Hey, thanks for following me! Check out my new book/song/product which is sure to be awes….
Sad but true. So many people seem to believe that automatically sending a Direct Message to people on Twitter helps to establish their relationships with their customers. I’ve had people argue that it increases their sales as well.
Unfortunately, it also makes you look like a spammer.
Granted you’re not as low on the rung as a real Twitter spammer, but you’re still in the vicinity. It’s like if I come to your door to shake your hand as a new neighbor, and the first thing you do is try to sell me a Kirby Vacuum. You just don’t do it. Here’s a few more reasons:
- Forced relationship - A relationship on Twitter should develop naturally. Maybe with a few replies here and there, and then you can go into selling the product. Sending an auto-DM forces open a relationship in a very one-sided way.
- First Impressions – On that point, the moment someone follows you, it’s first impression time. You need to prove your following worth to the person who did it. And when you respond with an offer, you aren’t getting off on the right foot.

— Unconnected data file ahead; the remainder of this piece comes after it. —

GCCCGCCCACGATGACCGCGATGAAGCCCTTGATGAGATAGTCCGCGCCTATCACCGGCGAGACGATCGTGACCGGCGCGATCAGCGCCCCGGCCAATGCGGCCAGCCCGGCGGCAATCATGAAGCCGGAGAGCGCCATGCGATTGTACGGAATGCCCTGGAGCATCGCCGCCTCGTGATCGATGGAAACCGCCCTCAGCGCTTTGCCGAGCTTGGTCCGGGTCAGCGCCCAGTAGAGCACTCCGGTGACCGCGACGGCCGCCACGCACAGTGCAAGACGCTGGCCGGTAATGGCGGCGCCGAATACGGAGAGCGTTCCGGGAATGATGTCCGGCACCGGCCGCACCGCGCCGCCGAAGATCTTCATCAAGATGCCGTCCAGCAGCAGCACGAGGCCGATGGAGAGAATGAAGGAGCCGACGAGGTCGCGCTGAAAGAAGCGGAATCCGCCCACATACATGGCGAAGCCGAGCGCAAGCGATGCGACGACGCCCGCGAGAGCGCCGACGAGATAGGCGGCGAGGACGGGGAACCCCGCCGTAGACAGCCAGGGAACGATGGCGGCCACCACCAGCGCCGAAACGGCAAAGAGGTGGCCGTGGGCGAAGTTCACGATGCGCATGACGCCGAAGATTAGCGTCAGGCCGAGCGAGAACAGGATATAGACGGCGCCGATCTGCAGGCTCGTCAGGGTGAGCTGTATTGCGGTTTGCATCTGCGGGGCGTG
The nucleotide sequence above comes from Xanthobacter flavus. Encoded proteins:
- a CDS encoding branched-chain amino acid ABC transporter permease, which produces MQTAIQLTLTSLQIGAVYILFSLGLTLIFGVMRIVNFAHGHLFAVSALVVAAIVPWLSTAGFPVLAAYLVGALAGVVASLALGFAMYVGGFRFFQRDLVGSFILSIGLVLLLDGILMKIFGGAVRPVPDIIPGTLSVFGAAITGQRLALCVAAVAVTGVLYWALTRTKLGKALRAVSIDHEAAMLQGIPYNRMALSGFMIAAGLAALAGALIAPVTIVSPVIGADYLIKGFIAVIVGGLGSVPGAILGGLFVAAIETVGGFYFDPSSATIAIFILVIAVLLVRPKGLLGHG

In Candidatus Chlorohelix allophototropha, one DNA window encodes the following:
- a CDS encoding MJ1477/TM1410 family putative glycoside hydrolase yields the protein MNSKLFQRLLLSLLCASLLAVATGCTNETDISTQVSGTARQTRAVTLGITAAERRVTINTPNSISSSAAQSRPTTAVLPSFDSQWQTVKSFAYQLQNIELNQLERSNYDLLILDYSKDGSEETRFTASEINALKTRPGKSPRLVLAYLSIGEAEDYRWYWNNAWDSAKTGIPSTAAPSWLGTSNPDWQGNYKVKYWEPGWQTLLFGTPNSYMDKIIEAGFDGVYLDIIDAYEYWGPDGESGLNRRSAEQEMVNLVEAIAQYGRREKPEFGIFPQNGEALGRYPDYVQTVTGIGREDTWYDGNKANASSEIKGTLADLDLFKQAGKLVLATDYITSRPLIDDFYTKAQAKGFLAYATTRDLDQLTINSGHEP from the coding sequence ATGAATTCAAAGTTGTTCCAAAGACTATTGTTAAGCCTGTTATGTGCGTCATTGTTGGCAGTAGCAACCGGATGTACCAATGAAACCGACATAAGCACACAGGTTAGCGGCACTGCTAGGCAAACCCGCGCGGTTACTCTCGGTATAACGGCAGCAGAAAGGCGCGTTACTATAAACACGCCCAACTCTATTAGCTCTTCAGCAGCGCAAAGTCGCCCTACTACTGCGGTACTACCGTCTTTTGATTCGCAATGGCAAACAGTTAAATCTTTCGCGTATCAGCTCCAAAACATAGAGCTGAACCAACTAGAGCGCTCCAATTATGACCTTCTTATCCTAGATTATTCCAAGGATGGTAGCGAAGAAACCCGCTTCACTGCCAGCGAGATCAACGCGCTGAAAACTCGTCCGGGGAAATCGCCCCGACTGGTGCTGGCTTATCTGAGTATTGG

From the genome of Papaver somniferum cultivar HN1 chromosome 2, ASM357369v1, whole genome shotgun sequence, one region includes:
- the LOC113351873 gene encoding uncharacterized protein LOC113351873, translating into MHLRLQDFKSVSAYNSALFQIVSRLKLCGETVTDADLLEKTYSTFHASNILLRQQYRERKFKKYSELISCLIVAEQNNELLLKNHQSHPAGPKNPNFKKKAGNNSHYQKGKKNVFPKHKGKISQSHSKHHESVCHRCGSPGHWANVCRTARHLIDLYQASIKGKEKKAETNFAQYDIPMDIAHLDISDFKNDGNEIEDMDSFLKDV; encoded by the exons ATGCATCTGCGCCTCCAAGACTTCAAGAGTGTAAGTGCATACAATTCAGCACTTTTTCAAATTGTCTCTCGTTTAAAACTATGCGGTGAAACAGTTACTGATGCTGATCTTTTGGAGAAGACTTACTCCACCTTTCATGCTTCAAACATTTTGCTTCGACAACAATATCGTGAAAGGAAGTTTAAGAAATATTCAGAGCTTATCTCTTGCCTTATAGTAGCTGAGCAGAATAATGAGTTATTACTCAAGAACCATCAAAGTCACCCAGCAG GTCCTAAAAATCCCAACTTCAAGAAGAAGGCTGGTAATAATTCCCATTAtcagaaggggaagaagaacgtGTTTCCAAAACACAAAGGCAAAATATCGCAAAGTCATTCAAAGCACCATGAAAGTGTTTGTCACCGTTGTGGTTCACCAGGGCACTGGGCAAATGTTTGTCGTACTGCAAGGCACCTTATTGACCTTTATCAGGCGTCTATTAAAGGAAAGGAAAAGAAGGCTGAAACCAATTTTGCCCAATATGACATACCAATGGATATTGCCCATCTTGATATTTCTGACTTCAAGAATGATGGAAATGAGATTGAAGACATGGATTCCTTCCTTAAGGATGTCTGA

- Unwanted Sales Ad – Nobody likes unsolicited advertisements. That’s why we skip through commercials and have our email programs scan and kill spam on-sight. When you send an auto-DM, you’re sending us a commercial.
- Robotic – The thing about automatic DMs is the word AUTOMATIC. You look like a robot who only cares about selling their product. Don’t be that robot. Be a human.
- Selling to a seller – Remember that Twitter isn’t just customers. Some of your colleagues may be interested in what you say, but not in your product (Because they know it already themselves, or are even selling something similar!) So when you drop your offer, you’re treating a colleague like a customer. And you shouldn’t.
Just remember this. To some customers, you may interest them, but to the rest of us, this is the situation your Auto-DM best represents: